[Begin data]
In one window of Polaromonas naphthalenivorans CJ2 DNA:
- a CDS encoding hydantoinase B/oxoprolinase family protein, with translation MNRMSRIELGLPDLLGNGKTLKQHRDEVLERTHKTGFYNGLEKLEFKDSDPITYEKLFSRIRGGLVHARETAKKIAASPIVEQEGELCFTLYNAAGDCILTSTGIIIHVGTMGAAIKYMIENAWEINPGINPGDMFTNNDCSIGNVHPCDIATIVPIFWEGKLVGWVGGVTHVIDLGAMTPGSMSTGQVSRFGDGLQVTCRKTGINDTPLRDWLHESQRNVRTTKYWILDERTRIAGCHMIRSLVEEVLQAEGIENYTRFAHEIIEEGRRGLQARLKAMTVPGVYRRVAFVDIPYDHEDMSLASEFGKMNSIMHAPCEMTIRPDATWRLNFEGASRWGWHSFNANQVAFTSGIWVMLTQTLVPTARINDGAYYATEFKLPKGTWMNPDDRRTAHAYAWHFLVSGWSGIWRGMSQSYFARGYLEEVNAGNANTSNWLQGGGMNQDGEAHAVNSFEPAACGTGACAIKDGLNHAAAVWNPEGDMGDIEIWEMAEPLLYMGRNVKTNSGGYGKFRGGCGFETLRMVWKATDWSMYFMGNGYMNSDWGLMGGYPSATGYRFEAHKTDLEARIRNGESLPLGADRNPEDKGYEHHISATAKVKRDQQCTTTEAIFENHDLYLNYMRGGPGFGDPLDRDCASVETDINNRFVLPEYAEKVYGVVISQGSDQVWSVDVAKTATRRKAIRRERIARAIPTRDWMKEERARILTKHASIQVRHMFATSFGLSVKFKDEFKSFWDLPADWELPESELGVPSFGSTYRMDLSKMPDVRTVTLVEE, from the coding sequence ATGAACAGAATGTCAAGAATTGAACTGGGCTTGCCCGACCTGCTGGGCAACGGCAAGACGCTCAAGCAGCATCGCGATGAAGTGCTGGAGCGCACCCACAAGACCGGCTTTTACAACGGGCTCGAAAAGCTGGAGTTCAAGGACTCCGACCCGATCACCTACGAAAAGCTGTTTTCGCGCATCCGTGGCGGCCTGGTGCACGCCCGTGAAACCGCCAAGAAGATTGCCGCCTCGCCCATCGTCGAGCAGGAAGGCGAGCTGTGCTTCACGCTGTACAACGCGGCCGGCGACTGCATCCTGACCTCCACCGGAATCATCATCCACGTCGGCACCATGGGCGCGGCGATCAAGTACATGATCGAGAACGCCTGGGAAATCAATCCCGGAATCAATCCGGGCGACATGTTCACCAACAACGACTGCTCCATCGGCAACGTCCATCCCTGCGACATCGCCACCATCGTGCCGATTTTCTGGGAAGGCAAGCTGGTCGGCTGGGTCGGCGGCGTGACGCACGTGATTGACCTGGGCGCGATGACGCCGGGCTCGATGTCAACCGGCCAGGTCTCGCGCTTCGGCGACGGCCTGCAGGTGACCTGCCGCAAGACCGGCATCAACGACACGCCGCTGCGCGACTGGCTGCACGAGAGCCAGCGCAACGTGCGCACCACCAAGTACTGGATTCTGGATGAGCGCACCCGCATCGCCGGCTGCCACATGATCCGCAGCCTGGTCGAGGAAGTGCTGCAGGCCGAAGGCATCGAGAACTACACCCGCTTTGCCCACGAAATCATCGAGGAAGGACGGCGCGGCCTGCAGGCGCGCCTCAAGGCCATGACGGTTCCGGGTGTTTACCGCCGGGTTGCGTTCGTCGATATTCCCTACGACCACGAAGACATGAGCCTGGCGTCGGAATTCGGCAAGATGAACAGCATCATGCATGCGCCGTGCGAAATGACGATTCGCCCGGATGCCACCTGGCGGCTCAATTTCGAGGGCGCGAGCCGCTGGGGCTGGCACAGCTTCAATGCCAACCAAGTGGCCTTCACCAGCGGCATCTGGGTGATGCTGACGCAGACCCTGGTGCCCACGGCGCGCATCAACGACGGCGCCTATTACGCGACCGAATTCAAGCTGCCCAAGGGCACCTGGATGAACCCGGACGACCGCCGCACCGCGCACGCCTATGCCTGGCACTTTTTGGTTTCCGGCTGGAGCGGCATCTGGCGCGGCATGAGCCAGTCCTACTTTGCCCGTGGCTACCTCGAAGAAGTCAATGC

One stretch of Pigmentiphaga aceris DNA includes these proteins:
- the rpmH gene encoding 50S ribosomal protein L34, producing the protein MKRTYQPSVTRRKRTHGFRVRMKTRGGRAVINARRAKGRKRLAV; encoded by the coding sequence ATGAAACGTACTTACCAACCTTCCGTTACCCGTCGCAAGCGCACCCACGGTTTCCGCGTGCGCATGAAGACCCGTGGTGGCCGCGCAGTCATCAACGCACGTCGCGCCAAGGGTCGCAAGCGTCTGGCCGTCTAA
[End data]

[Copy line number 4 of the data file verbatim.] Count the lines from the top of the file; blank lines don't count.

- the rpmH gene encoding 50S ribosomal protein L34, producing the protein MKRTYQPSVTRRKRTHGFRVRMKTRGGRAVINARRAKGRKRLAV; encoded by the coding sequence ATGAAACGTACTTACCAACCTTCCGTTACCCGTCGCAAGCGCACCCACGGTTTCCGCGTGCGCATGAAGACCCGTGGTGGCCGCGCAGTCATCAACGCACGTCGCGCCAAGGGTCGCAAGCGTCTGGCCGTCTAA